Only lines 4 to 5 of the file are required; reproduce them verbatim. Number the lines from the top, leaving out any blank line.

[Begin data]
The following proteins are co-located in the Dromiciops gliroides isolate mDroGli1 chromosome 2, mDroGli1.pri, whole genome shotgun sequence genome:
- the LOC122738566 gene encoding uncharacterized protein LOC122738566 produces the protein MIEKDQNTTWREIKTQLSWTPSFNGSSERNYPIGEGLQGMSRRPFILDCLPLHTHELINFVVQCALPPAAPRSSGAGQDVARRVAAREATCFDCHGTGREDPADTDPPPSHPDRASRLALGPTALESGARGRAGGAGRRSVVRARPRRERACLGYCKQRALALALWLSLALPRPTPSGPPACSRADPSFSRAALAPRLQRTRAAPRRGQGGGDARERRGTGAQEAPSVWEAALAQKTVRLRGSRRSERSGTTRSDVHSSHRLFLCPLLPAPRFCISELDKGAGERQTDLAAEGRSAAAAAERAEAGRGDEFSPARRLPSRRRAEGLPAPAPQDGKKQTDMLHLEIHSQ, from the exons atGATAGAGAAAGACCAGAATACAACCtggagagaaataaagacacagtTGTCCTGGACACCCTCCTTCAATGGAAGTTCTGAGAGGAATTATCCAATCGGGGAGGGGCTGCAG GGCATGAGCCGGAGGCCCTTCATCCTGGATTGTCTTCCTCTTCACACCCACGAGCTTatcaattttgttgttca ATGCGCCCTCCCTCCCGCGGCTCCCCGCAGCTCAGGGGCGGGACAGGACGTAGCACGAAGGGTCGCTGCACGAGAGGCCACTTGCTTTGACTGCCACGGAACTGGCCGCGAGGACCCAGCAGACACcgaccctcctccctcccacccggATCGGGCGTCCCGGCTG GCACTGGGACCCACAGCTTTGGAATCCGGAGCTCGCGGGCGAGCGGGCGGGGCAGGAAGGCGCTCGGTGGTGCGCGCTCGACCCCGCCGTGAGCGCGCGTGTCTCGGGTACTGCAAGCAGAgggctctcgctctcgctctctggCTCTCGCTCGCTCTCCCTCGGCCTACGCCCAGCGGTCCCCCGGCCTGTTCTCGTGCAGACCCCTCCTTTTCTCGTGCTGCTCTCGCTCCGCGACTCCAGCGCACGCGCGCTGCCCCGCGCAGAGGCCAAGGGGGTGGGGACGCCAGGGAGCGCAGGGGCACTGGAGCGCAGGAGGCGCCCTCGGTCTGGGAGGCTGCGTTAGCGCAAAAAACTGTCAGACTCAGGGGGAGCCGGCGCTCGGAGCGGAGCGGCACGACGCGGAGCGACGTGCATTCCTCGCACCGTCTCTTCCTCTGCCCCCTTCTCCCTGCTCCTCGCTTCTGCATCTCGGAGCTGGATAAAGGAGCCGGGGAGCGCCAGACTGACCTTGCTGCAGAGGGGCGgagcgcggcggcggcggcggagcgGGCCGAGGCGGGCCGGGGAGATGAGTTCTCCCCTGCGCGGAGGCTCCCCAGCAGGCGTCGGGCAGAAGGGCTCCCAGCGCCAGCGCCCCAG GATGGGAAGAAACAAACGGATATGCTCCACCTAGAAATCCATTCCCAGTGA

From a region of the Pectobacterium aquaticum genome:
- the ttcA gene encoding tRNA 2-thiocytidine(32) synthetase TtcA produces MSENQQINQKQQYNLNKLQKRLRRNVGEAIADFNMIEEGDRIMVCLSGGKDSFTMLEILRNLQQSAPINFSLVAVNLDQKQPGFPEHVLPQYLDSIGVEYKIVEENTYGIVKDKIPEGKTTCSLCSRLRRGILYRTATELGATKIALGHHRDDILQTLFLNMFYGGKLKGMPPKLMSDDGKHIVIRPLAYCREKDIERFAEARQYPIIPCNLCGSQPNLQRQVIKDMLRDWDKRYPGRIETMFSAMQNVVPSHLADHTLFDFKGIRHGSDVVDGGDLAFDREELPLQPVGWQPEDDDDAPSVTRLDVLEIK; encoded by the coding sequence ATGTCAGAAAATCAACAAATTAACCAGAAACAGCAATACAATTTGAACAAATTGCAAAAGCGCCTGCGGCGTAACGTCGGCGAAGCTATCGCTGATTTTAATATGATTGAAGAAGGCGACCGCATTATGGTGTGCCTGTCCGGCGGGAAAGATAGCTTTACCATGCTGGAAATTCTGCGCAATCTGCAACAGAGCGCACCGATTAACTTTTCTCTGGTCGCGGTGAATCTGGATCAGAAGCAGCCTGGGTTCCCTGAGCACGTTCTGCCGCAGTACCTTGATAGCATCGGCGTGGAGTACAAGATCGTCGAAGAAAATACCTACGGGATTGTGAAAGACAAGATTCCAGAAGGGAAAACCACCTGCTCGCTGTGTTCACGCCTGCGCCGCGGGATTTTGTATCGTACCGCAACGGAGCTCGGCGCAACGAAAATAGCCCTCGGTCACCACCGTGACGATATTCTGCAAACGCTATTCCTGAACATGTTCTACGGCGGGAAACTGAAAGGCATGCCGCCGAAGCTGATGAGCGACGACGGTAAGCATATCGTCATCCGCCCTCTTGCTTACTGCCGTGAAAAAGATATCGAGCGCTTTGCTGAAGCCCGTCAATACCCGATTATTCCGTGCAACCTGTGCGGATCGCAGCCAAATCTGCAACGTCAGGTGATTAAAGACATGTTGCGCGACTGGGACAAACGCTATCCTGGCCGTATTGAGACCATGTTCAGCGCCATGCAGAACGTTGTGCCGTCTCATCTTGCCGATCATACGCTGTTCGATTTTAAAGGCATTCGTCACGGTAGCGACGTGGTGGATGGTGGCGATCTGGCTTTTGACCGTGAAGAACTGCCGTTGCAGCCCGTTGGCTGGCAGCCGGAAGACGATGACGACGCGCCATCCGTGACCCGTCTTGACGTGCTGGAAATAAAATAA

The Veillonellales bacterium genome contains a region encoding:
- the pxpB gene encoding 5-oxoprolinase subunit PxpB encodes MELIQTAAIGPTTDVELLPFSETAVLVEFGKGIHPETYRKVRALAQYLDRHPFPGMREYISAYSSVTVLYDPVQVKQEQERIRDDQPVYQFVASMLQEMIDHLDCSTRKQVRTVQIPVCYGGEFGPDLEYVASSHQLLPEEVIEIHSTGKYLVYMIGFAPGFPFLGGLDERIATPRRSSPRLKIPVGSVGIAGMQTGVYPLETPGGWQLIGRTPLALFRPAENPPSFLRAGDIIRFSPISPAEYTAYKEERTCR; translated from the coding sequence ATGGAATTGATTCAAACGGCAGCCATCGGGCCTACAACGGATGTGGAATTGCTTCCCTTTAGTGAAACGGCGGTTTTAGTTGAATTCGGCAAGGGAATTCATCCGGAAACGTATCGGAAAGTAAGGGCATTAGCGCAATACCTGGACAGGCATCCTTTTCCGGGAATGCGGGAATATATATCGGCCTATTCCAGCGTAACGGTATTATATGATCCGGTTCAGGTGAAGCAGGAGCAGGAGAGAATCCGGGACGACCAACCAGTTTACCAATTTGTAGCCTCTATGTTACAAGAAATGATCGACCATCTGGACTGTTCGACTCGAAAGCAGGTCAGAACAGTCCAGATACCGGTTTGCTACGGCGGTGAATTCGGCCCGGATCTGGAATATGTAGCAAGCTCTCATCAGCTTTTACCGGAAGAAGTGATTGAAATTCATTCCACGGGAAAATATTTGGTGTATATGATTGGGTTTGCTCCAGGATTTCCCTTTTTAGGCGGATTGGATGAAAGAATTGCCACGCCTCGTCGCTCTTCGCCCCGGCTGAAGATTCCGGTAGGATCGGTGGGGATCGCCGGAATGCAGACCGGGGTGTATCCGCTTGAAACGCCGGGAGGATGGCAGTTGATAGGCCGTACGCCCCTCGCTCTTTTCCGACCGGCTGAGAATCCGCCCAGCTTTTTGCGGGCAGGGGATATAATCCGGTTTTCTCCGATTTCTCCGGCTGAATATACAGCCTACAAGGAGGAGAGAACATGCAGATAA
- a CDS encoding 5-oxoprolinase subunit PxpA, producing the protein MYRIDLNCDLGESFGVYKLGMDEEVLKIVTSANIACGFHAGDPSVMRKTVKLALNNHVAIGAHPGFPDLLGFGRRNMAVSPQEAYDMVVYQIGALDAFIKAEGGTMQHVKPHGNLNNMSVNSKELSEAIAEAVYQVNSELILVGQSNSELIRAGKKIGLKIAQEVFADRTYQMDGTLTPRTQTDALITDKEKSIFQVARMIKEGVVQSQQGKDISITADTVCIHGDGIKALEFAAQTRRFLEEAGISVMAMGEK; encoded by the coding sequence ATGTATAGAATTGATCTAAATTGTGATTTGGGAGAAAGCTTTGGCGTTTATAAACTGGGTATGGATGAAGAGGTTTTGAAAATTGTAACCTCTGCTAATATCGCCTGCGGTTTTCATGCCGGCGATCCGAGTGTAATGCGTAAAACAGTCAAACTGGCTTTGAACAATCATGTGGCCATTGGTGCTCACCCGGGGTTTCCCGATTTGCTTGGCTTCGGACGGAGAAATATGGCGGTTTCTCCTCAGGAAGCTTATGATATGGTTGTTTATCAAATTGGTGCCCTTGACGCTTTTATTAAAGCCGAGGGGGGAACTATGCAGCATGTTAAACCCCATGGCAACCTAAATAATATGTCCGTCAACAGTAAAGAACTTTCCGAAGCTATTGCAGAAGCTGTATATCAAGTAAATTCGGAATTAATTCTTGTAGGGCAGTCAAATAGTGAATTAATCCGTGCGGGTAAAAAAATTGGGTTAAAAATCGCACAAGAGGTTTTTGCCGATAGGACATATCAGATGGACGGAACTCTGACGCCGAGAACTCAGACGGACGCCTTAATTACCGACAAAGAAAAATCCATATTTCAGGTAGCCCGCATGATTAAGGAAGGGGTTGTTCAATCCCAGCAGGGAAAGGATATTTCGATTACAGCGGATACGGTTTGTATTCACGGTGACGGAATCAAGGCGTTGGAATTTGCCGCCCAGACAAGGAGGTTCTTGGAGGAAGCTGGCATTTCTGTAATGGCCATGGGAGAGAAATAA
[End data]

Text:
- the ttcA gene encoding tRNA 2-thiocytidine(32) synthetase TtcA produces MSENQQINQKQQYNLNKLQKRLRRNVGEAIADFNMIEEGDRIMVCLSGGKDSFTMLEILRNLQQSAPINFSLVAVNLDQKQPGFPEHVLPQYLDSIGVEYKIVEENTYGIVKDKIPEGKTTCSLCSRLRRGILYRTATELGATKIALGHHRDDILQTLFLNMFYGGKLKGMPPKLMSDDGKHIVIRPLAYCREKDIERFAEARQYPIIPCNLCGSQPNLQRQVIKDMLRDWDKRYPGRIETMFSAMQNVVPSHLADHTLFDFKGIRHGSDVVDGGDLAFDREELPLQPVGWQPEDDDDAPSVTRLDVLEIK; encoded by the coding sequence ATGTCAGAAAATCAACAAATTAACCAGAAACAGCAATACAATTTGAACAAATTGCAAAAGCGCCTGCGGCGTAACGTCGGCGAAGCTATCGCTGATTTTAATATGATTGAAGAAGGCGACCGCATTATGGTGTGCCTGTCCGGCGGGAAAGATAGCTTTACCATGCTGGAAATTCTGCGCAATCTGCAACAGAGCGCACCGATTAACTTTTCTCTGGTCGCGGTGAATCTGGATCAGAAGCAGCCTGGGTTCCCTGAGCACGTTCTGCCGCAGTACCTTGATAGCATCGGCGTGGAGTACAAGATCGTCGAAGAAAATACCTACGGGATTGTGAAAGACAAGATTCCAGAAGGGAAAACCACCTGCTCGCTGTGTTCACGCCTGCGCCGCGGGATTTTGTATCGTACCGCAACGGAGCTCGGCGCAACGAAAATAGCCCTCGGTCACCACCGTGACGATATTCTGCAAACGCTATTCCTGAACATGTTCTACGGCGGGAAACTGAAAGGCATGCCGCCGAAGCTGATGAGCGACGACGGTAAGCATATCGTCATCCGCCCTCTTGCTTACTGCCGTGAAAAAGATATCGAGCGCTTTGCTGAAGCCCGTCAATACCCGATTATTCCGTGCAACCTGTGCGGATCGCAGCCAAATCTGCAACGTCAGGTGATTAAAGACATGTTGCGCGACTGGGACAAACGCTATCCTGGCCGTATTGAGACCATGTTCAGCGCCATGCAGAACGTTGTGCCGTCTCATCTTGCCGATCATACGCTGTTCGATTTTAAAGGCATTCGTCACGGTAGCGACGTGGTGGATGGTGGCGATCTGGCTTTTGACCGTGAAGAACTGCCGTTGCAGCCCGTTGGCTGGCAGCCGGAAGACGATGACGACGCGCCATCCGTGACCCGTCTTGACGTGCTGGAAATAAAATAA

The Veillonellales bacterium genome contains a region encoding: